Background:

Self-reported information may not accurately capture smoking exposure. We aimed to evaluate whether smoking-associated DNA methylation markers improve urothelial cell carcinoma (UCC) risk prediction.

Methods:

Conditional logistic regression was used to assess associations between blood-based methylation and UCC risk using two matched case–control samples: 404 pairs from the Melbourne Collaborative Cohort Study (MCCS) and 440 pairs from the Women's Health Initiative (WHI) cohort. Results were pooled using fixed-effects meta-analysis. We developed methylation-based predictors of UCC and evaluated their prediction accuracy on two replication data sets using the area under the curve (AUC).

Results:

The meta-analysis identified associations (P < 4.7 × 10−5) for 29 of 1,061 smoking-associated methylation sites, but these were substantially attenuated after adjustment for self-reported smoking. Nominally significant associations (P < 0.05) were found for 387 (36%) and 86 (8%) of smoking-associated markers without/with adjustment for self-reported smoking, respectively, with same direction of association as with smoking for 387 (100%) and 79 (92%) markers. A Lasso-based predictor was associated with UCC risk in one replication data set in MCCS [N = 134; odds ratio per SD (OR) = 1.37; 95% CI, 1.00–1.90] after confounder adjustment; AUC = 0.66, compared with AUC = 0.64 without methylation information. Limited evidence of replication was found in the second testing data set in WHI (N = 440; OR = 1.09; 95% CI, 0.91–1.30).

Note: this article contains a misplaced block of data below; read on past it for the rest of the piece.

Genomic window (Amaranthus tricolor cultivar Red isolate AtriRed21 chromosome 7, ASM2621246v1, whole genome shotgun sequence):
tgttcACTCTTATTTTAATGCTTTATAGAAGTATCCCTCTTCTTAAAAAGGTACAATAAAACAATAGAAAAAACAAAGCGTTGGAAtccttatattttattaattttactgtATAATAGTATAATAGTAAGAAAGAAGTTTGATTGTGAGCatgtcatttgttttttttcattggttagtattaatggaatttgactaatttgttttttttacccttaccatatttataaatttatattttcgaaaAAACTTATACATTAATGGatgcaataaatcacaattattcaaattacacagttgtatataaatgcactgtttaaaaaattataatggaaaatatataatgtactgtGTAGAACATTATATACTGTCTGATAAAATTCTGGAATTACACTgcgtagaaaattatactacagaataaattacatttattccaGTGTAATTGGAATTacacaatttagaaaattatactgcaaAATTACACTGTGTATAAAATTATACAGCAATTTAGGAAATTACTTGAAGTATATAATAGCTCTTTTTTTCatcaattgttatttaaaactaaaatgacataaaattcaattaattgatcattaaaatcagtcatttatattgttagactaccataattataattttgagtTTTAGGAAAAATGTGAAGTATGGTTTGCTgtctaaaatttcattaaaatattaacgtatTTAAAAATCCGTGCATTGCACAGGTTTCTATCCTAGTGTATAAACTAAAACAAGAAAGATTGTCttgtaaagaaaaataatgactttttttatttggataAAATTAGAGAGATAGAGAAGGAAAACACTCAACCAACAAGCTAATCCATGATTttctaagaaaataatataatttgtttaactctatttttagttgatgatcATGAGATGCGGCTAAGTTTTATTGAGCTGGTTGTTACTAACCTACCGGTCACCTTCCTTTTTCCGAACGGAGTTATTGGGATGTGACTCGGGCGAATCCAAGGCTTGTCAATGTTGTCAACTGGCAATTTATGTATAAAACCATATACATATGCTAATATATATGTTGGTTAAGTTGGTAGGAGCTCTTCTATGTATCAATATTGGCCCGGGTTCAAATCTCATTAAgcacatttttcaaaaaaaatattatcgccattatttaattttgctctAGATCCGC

Conclusions:

Combination of smoking-associated methylation marks may provide some improvement to UCC risk prediction. Our findings need further evaluation using larger data sets.

Impact:

DNA methylation may be associated with UCC risk beyond traditional smoking assessment and could contribute to some improvements in stratification of UCC risk in the general population.

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